Did you know that there are countries where being gay is punishable with the death penalty? Yes, although homosexuality has been legal in countries like France, Monaco and Luxembourg, since 1791, 1793 and 1795 respectively, there are still a number of countries where, well into the 21st century, it is still a crime to be homosexual. Just 22 years ago, in May 1992, the World Health Organization officially determined that homosexuality was not to be considered a mental illness. More recently, on December 18th, 2008, under a French/Dutch initiative backed by the European Union, the UN’s declaration on sexual orientation and gender identity was approved. The first time the UN took a stance on LGBT rights was in 1994, with the Human Rights Committee supporting the favorable verdict in the Toonen vs. Australia case.
Today, according to the ILGA (International Lesbian and Gay Associations), there are still 76 countries that consider it illegal to practice homosexuality – with 10 punishing it by death (Sudan, Mauritania, Nigeria, Qatar, Somalia, Saudi Arabia, United Arab Emirates, Yemen, Iran and Iraq). In contrast, a total of 54 countries have laws that prohibit discrimination based on sexual orientation in the workplace. Additionally, 16 countries have legislation underway on gay marriage, two of which (Mexico and the United States) leave its approval to regional governments. Australia and Colombia are also taking steps towards national legalization. Strangely, in some countries (like Malawi, Singapore, Turkmenistan, Guyana, Jamaica, Lesotho, Belize and Swaziland, among others), homosexuality is prohibited for men but legally acceptable for women.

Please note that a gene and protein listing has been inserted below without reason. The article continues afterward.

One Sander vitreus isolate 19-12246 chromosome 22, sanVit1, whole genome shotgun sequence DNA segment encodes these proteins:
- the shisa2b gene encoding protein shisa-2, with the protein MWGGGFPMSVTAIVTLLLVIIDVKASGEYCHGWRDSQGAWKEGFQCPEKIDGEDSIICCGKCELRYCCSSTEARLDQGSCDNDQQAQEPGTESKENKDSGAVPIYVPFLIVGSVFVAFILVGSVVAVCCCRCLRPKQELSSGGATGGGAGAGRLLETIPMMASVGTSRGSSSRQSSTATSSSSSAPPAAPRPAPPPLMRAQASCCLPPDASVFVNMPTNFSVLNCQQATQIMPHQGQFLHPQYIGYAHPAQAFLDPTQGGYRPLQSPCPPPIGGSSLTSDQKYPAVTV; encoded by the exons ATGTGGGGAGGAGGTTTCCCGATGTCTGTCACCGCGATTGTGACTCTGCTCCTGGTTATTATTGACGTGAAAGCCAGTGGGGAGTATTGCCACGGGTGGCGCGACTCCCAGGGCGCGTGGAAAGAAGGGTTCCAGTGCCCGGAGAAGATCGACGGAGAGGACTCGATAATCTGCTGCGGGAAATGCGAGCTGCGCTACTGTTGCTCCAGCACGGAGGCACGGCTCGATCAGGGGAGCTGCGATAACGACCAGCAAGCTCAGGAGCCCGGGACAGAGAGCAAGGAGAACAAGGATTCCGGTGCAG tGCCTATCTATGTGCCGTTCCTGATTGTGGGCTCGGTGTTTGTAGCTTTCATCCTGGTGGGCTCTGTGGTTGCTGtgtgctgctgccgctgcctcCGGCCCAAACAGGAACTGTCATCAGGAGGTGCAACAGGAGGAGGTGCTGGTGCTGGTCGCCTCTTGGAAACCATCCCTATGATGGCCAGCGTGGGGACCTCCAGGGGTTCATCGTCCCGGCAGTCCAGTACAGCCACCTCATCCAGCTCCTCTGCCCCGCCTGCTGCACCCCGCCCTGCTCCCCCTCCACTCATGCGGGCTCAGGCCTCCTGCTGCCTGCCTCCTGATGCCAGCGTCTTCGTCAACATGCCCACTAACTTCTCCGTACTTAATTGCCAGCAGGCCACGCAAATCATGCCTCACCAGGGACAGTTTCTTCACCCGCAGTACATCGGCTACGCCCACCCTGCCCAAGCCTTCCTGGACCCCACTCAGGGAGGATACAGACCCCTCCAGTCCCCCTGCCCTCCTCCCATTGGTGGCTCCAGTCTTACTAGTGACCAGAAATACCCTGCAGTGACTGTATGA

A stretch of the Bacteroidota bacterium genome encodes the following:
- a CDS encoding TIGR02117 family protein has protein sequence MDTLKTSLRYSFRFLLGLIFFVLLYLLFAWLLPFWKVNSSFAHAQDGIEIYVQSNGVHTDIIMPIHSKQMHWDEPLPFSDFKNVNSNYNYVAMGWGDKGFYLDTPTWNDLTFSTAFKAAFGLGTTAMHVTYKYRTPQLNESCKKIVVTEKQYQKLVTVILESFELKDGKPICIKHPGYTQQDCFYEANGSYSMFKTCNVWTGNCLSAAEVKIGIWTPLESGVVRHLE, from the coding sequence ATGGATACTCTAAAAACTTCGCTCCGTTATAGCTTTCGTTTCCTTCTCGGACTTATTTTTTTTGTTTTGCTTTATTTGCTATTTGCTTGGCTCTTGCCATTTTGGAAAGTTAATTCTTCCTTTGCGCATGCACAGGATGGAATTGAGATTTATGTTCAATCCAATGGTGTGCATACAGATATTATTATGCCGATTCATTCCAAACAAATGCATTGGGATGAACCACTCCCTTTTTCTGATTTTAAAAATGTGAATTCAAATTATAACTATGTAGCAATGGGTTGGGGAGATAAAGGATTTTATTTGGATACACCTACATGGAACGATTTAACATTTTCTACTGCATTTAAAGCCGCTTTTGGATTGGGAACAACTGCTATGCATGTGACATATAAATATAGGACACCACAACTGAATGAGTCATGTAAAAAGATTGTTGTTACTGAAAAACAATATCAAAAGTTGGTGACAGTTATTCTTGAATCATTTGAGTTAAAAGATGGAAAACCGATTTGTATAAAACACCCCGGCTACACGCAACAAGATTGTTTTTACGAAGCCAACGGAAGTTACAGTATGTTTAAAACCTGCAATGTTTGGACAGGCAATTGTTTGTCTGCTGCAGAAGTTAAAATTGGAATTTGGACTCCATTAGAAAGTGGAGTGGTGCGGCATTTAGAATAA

Last February, at the Winter Olympic Games in Sochi, Russia was harshly criticized by pro-gay and human rights groups for criminalizing homosexuality. The recent rise in violence by Russian neo-Nazi groups chasing, attacking and torturing people for being – or just appearing to be – homosexual caused alarm around the world. One of the strongest critics of the Russian government was the Canadian Institute of Diversity and Inclusion, which launched a video that rapidly went viral.
In the map above, it becomes apparent that the majority of countries which do not recognize homosexuality are found in Africa and the Middle East. Today, over 30 African countries perceive homosexuality as a crime, some 66.7% of the countries in the continent. Oceania comes in second at 60%, followed by Asia (40.4%) and America (30.4%).
One of the countries that treats homosexuality most harshly is Saudi Arabia, which, like the majority of Muslim countries, is ruled by Islamic or Sharia law, which prohibits romantic relationships between people of the same sex and punishes them regardless of the form they take. Lacking a formal penal code, the punishments for sodomy range from fines, beatings, and amputations to psychiatric treatment and in some cases, death. There are also no laws against discrimination, making it legal to deny homosexuals apartments and jobs, based solely on their sexual orientation.
Another dark spot on the map for homosexuality is Uganda. Sexual activity between people of the same sex – men as well as women – is illegal in the country. The LGBT population in Uganda is estimated to be around 500,000 (out of a total 36 million). In a 2007 survey by the Pew Global Attitudes Project, 96% of Ugandans indicated that homosexuality ought to be banned from society, one of the highest rates in the 45 countries surveyed. However, a 2010 survey, triggered by an anti-homosexual draft bill, revealed that 11% of Ugandans saw homosexuality as morally acceptable.
This past February, Ugandan President Yoweri Museveni enacted a law that would make homosexuality punishable with life in prison (but not the death penalty). One of the most criticized aspects of the law is that it criminalizes even talking about homosexuality, as this is interpreted as promoting it. This means any organization defending homosexuality is also considered illegal and could be shut down; its members, for their part, could be arrested and sentenced to anywhere from 14 years to life in prison.
Translation of the original article in Spanish by Tristan Franz
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